Red Sox Starting Rotation Is Not Fixed

Apr 5, 2016; Cleveland, OH, USA; Boston Red Sox starting pitcher David Price (24) throws a pitch during the fourth inning against the Cleveland Indians at Progressive Field. Mandatory Credit: Ken Blaze-USA TODAY Sports
Apr 5, 2016; Cleveland, OH, USA; Boston Red Sox starting pitcher David Price (24) throws a pitch during the fourth inning against the Cleveland Indians at Progressive Field. Mandatory Credit: Ken Blaze-USA TODAY Sports /

The Boston Red Sox starting rotation has had the luxury of the team’s bats protecting their pitchers. However, the home opener was an eye-opener.

Michael Silverman of The Boston Herald commented on a few things that he has seen so far in the 2016 season, even though it is still very early. His words on the starting pitchers are very clear: “the depth of the rotation was and remains the chief concern on this team. Shockingly short outings from Clay Buchholz (four innings) and Joe Kelly (three) were mollified somewhat by yesterday’s 62⁄3-inning stint by Steven Wright. [David] Price and Rick Porcello each went six innings apiece, but the tone was set: There is a great deal of room to improve.”

It’s not so much the fact that the starters had some bad outings thus far as it is the vibe from them. David Price is allowed to have runs scored on him, because he is known for his consistency of domination in the regular season. Yet, on the Red Sox, seeing Price give up a lead in any fashion starts to feel like a letdown. The 30-year-old from Tennessee had a 2.45 ERA last season, playing for the Detroit Tigers and Toronto Blue Jays, and has pitched well to earn five All-Star appearances; however, no time in his career has Price, or any other starting pitcher for that matter, ever had an ERA of zero for a season.

Why tell you the obvious? After watching Buchholz and Kelly start 2016 much like they did in 2015, Price giving up five earned runs in five innings was demoralizing. After watching Porcello allow two home runs to the same batter in Toronto, on two sliders that looked more like straight fastballs that corkscrewed to the catcher down the middle of the plate, Price having a 1-0 record and a 5.73 ERA in two starts is just not enough. After seeing all the money spent on the first four pitchers and then realizing that the Red Sox have Steven Wright, their knuckleball fifth starter, sitting at the top of the list as their best pitcher to start the season campaign can be hard to digest for some of Red Sox Nation.

Wright is supposed to be the one allowed to bleed runs, not the others. It’s the nature of Wright’s position. He is supposed to be the one giving up hits and runs, but slowly so that the team can catch up late in ball games and pull out victories. Instead, the Red Sox did that on Friday and Saturday, with no help from the other starters, while Wright took the loss after giving up only one earned run in just under seven innings.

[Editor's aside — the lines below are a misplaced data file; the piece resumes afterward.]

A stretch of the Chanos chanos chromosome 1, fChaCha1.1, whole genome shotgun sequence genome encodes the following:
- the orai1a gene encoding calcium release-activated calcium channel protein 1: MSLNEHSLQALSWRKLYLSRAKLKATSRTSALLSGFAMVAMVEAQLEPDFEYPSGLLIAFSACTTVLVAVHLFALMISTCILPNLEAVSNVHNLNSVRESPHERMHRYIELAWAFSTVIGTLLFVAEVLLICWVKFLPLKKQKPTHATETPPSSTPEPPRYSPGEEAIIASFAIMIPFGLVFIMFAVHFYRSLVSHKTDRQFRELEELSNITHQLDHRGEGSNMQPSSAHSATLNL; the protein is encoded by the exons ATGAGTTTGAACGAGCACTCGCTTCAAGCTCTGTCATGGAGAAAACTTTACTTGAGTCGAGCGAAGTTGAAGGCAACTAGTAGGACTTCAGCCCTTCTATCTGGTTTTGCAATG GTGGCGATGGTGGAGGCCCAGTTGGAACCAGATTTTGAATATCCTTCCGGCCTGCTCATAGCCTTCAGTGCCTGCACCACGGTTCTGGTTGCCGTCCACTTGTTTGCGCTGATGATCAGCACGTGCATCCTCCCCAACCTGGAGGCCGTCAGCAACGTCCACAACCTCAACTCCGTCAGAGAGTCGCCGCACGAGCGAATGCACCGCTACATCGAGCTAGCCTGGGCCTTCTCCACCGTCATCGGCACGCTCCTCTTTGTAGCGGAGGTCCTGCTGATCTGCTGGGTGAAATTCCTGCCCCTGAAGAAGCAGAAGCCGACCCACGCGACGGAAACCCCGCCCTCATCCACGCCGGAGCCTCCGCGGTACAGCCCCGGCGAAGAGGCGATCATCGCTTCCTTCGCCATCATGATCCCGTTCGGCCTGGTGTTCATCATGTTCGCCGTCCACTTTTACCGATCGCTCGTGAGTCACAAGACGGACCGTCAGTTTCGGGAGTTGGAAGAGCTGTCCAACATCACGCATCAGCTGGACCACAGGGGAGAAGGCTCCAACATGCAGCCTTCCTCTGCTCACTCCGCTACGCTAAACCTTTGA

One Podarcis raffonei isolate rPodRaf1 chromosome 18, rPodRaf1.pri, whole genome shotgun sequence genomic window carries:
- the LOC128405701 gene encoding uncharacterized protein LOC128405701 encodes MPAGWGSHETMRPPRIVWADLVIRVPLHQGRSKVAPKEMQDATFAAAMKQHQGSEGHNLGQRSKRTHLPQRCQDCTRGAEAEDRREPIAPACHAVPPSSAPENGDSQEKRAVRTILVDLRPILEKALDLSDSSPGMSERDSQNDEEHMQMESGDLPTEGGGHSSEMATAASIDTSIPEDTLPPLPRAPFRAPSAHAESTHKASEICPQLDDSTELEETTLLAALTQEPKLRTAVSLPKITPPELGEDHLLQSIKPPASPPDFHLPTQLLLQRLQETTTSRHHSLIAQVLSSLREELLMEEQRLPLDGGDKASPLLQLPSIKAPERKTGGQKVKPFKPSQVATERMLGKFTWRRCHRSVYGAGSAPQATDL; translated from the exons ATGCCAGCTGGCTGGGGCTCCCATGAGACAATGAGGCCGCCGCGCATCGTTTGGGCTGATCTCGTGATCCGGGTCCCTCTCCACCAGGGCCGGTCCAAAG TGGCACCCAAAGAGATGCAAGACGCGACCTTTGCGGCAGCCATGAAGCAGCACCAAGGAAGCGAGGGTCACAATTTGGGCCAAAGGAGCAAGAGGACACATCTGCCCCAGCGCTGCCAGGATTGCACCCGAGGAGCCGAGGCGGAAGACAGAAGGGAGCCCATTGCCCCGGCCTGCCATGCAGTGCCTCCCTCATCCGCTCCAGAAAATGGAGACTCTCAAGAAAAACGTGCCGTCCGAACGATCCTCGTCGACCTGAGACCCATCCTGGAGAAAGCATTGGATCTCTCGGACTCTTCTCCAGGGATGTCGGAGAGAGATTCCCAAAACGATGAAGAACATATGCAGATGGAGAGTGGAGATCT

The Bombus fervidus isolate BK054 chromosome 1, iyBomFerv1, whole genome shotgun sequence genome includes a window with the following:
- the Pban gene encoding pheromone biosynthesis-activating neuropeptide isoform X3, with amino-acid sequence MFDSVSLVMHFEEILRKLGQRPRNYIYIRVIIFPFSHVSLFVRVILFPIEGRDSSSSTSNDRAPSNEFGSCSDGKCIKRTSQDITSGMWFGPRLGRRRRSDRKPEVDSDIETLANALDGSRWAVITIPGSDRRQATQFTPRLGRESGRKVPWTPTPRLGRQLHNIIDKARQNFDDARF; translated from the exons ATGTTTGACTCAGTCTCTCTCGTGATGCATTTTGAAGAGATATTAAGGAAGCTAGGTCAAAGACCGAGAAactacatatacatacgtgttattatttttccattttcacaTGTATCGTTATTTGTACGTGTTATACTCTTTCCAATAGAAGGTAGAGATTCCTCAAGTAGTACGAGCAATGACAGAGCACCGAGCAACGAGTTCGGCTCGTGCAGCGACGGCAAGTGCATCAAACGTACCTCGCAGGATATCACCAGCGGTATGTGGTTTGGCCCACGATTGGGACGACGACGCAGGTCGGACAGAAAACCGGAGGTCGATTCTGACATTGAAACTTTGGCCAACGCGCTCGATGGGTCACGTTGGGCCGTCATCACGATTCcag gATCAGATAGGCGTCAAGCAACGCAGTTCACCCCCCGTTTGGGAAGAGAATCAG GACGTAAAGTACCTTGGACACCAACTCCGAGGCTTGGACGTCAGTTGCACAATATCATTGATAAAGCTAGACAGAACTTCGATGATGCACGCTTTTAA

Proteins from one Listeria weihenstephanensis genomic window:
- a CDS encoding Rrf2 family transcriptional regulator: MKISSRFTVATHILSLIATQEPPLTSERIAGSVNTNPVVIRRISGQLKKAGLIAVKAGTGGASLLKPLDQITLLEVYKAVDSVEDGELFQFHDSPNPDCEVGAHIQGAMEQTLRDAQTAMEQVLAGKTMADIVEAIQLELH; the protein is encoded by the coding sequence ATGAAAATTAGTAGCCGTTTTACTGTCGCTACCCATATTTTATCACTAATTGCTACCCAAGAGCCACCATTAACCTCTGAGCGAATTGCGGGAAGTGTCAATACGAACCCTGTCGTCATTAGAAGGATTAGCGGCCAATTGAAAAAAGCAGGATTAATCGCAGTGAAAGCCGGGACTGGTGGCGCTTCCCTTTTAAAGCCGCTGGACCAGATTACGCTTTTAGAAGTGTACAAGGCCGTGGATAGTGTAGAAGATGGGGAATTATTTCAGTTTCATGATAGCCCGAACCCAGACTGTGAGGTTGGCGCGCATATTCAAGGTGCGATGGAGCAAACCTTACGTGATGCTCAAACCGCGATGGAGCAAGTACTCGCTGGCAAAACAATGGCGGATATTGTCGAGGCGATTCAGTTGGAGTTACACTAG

Price, on the other hand, was supposed to be the saviour. He was the one who was going to dominate over opposing teams’ lineups, wasn’t he? He was the one who was going to completely shut down the opposition and put the Red Sox on cruise control into the winner’s circle every night, right?

It’s baseball, ladies and gentlemen. It’s a game where a batter is considered good if he fails less than 75% of the time. Price is going to give up runs sometimes. He may even lose a few games. That’s right, he’s not perfect all of the time. However, with this Red Sox starting rotation, fans are wishing that he would be.

The 2015 Red Sox starting pitchers were ranked 24th in all of Major League Baseball in ERA (4.39), giving up the sixth most earned runs (462). They still earned 59 victories, 13th overall, because of the massive run support that they got from the batters. Currently, the hitters are doing their job again, hitting .281 with seven home runs and 33 RBIs, good enough for ninth place in terms of offensive production. The starting pitching, however, is ranked the fourth worst in the majors with a 7.04 ERA and third worst by allowing 24 runs in seven games.

Price is just a man, even though he is a great pitcher. There are going to be runs scored off of him. There also will be nights when he shuts a team completely out. Either way, the Red Sox are getting what they paid for: a good pitcher who plays once every five games. The real issue is the rest of the rotation. If Wright ends up being the second, or first, best pitcher on the team, so be it. It won’t likely matter though if the other more expensive pitchers don’t find a way to be more successful early. If they continue to dig themselves into a hole that the bats can’t get them out of quickly, having Price won’t be enough for the Red Sox to climb out of the division basement that they found themselves in last season.